Earlier this month in their regular report on asking prices the Rightmove ‘greed gauge’ recorded vendor expectations having risen 0.7% on the previous month and was 1.5% up on September last year. This morning (Wednesday) the Land Registry confirmed that despite estate agent optimism sale prices for the relatively few homes that had actually sold did not match this with average prices falling 0.3% on July and 2.6% lower than August last year. It seems that those selling see the glass as being half full. Those buying consider it to be half empty.
Average asking prices are 3% below their highs in 2008 whereas sale prices according to the Land Registry are now about 12% below their peak reached in England & Wales.
The volume of property sold in June in England & Wales was down 13% on last year with just 55,000 sold. In June 2007 there were 123,381!
Whilst the two samples are not identical the trends from both the Rightmove ‘asking price’ index and the Land Registry ‘sold’ index provide a good guide to the relative health of the housing market. Just as no two areas are the same, these surveys highlight that whilst sellers remain optimistic those who are buying will only do so at what they regard to be a conservative value. The result of this difference of opinion is that the market is seizing up with low sales volumes reflecting that very few buyers and sellers can agree on a mutually uncomfortable price.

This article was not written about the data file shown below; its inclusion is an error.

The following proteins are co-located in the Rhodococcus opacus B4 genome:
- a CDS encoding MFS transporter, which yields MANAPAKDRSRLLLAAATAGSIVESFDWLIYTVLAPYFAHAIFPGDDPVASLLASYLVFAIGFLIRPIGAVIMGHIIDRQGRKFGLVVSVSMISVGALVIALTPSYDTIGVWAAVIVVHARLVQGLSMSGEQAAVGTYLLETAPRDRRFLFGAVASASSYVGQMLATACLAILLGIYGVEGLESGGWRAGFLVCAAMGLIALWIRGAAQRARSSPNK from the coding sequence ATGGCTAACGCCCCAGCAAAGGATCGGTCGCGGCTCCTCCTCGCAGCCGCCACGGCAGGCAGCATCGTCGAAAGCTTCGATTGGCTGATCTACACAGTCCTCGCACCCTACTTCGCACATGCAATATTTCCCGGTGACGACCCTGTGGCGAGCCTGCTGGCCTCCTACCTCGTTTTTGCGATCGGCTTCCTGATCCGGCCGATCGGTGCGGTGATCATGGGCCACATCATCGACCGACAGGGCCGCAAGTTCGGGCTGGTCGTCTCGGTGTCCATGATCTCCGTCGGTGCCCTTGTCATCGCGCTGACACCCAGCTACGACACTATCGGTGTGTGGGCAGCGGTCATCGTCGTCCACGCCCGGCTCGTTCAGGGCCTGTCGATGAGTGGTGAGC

Sellers are not listening to their agents. Only those cashing in (like those retiring) actually require a high absolute price for their property. For the vast majority who are trading up or down it’s all relative – it’s about the difference between what you sell for and what you pay. If your own property is worth less than you had hoped then you will find that the one your buying will be equally affected.